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UKHippy is a long running online community and of likeminded people exploring all interpretations on what it means to be living an alternative lifestyle -- we welcome discussions on everything related to sustainability, the environment, alternative spirituality, music, festivals, politics and more -- membership of this website is free but supported by the community.

  • Some people decide to 'holiday' in their campers before giving bricks n mortar the total boot. Some need to leave a family home for so many reasons. Some may have a romantic vision of life on wheels, water, their own two legs, etc., etc., WHATEVER the reason...well I think you may be getting my idea by now - hopefully! :) But where to start?...…………

    Those of us with a wealth of experience under our belts could surely impart some VERY useful knowledge. Just imagine, for example, you are a young person just leaving care so have no other family for advice or opinions other than CC family. Examples of advice you could give:...……………...

    Vehicles that make good homes, are reliable, can easily be adapted into a 'live in' home.

    Where to go for insurance.

    Best heating and cooking ideas whether its a full-on double decker, barge or tent. Theres a HUGE variety of homes locally on the river also many tents but this time NOT on the river.:madlol:

    ANY helpful thoughts/ideas you can share that could prove to be a blessing to NEWBIES place them here, please!

    THANK YOU! :clap:

  • There's a whole myriad of stuff to think about when someone is after getting out of bricks and mortar and set off in an alternative lifestyle. The biggest question that tends to arise first is what to do for work/money, thats almost a whole threa din its own right. But firstly I would say if someone has got in mind the way they want to go wether a vehicle, boat, low inpact/community living on the land etc is to get to know at least a few folk who are already living in the way they wish to explore. there's no better way to get info and ask questions than from the horses mouth. that way you will get the pro's and cons, positive and negative etc. Do homework and research as much as possible.

    For anyone who hasnt had much contact or had any previous experience, maybe try practicing living without or using mod cons they are engrained with to create the detachment that will happen. Start having strip weashes in the sink rather than a bath and cut the plug off the 50 inch pasma t.v. and get over being squemish about digging a hole with a spade in the woods to go for a dump and when you do that make sure you you take your keys and phone out of the trouser pockets because it isnt pleasant having to fish them out of the hole 8o. For someone who's never lived out it is quite a culture shock so to walk out the door and lock it for the last time, having gainined some experience first is worth persuing. For someone on a house I would imagine its as well to sort a vehicle first and go on little forays out into the big wide world, or maybe if its boat life, I know its money, but maybe hire a holiday boat for a couple of weeks to get a measure of it.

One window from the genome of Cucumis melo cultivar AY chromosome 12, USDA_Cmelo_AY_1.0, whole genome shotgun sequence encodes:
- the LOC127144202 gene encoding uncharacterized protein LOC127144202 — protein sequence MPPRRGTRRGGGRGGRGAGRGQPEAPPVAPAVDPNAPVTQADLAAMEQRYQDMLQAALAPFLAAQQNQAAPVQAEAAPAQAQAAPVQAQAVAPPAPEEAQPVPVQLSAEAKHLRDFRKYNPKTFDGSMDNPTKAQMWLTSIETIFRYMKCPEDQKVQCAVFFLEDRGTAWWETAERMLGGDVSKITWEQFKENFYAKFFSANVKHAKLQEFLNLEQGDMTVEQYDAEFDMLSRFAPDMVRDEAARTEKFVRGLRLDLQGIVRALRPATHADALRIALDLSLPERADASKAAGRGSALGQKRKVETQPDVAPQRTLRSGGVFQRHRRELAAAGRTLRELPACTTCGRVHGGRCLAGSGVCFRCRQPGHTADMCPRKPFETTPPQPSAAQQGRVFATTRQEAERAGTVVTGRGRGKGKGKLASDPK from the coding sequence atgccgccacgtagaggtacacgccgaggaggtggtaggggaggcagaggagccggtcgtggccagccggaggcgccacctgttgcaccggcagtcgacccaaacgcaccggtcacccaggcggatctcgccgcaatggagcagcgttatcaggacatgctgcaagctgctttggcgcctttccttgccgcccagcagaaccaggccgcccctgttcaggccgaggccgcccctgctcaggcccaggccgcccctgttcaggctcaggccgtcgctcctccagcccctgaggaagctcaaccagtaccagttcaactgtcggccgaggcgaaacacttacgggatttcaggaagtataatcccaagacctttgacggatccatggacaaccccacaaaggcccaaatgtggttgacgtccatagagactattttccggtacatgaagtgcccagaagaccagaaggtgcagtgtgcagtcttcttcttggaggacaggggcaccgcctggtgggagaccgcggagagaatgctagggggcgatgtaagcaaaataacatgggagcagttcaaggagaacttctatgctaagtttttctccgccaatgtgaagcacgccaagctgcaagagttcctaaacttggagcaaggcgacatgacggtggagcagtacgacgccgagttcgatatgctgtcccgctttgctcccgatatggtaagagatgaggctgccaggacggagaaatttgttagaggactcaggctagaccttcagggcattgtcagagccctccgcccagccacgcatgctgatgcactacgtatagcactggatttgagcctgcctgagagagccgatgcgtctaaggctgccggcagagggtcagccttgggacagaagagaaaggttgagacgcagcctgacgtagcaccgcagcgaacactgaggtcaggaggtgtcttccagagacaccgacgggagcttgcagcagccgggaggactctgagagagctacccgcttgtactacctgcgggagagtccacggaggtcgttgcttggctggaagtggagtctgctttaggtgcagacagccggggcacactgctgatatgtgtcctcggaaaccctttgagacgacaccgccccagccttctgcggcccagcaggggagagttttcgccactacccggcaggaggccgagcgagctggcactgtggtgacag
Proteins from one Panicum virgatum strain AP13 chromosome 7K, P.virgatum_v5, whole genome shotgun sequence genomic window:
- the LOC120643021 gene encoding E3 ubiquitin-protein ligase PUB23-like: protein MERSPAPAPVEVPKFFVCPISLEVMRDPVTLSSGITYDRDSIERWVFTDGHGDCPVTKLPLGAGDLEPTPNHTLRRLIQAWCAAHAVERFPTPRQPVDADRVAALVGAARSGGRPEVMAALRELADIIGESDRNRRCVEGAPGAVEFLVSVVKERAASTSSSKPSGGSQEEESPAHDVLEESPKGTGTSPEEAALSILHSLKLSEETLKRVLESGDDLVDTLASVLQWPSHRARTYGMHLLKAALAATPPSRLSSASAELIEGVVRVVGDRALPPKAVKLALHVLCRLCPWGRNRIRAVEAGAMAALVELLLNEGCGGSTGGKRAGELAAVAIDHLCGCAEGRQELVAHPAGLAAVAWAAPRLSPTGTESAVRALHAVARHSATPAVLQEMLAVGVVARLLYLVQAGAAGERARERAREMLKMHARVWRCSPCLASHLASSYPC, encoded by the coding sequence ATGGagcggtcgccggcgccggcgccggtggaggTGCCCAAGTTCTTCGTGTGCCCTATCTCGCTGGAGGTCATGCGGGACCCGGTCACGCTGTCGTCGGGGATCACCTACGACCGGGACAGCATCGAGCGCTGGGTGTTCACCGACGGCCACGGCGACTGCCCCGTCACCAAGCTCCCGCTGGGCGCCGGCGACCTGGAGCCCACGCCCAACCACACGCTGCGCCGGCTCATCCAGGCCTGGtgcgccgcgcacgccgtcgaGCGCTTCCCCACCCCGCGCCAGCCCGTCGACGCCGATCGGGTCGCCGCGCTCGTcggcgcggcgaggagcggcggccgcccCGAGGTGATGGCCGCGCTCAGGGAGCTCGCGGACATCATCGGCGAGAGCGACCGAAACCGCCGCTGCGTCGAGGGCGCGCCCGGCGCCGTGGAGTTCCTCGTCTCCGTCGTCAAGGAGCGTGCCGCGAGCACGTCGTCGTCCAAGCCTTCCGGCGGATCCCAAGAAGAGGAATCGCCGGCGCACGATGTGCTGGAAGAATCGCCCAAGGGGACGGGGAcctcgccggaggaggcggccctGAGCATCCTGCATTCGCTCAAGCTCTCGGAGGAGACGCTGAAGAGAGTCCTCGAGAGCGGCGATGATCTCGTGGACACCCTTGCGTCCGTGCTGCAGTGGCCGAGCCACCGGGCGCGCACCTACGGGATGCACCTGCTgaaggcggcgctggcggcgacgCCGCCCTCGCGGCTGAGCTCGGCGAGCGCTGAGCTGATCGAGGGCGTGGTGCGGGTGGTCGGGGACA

Having money behind you is a big help, a lot of folk when it gets near the time of heading off have saved and or put by enough for say a year without having to work to really find their feet and see how the life suits them, not everyone can do that and it can be done on a shoe string but you need to be pretty handy and resourceful as that cna be fraught, buying budget priced vehicles and boats can be very costly in the long run. Oh and lastly for now, remove the rose tinted spectacles, place them on the floor and firmly stamp on them and dispose resonsibly because they will give you a false sense of the actual reality.

  • just had 3 days in van done some walking got electric lights radio cooker so got more or less everything for easy living but i could not live full time in a van/bus/truck i doff my cap to them peeps that do noticed a bloke in a tent next to me this morning small pop up thing asked if he wanted a hot tea said i was his best new friend l cannot believe i used to go to winter rallys on my motorbike camping for the weekend and recon l had a brill time

  • Yep, home comforts mean a lot more as we get a little older, I reckon.

    We live in a small flat and it's a bit cramped, but I couldn't live in a van or tent full-time now, neither. A day or two on a mate's narrow-boat is more than enough nowadays, or a few days in a (summer) tent.

  • We should really have had a smallholding, not a small flat!

    There's just not enough room to store all the useful shyte I can pick up almost every week, and the O/H picks up every other day!

    The place soon gets jammed out with stuff, and the less useful stuff has to go. Just before you need it the week after, of course.

    This is the problem of being of a wombling nature; there's just too much stuff thrown out by the rest of society, and some of it can be seen to be useful, so one can pick it up for nothing. Like most of you van-dwellers, we haven't spent half a quid on furniture in over 30 years, nor on anything constructed in the garden, nor down the allotments. All recycled or upcycled stuff!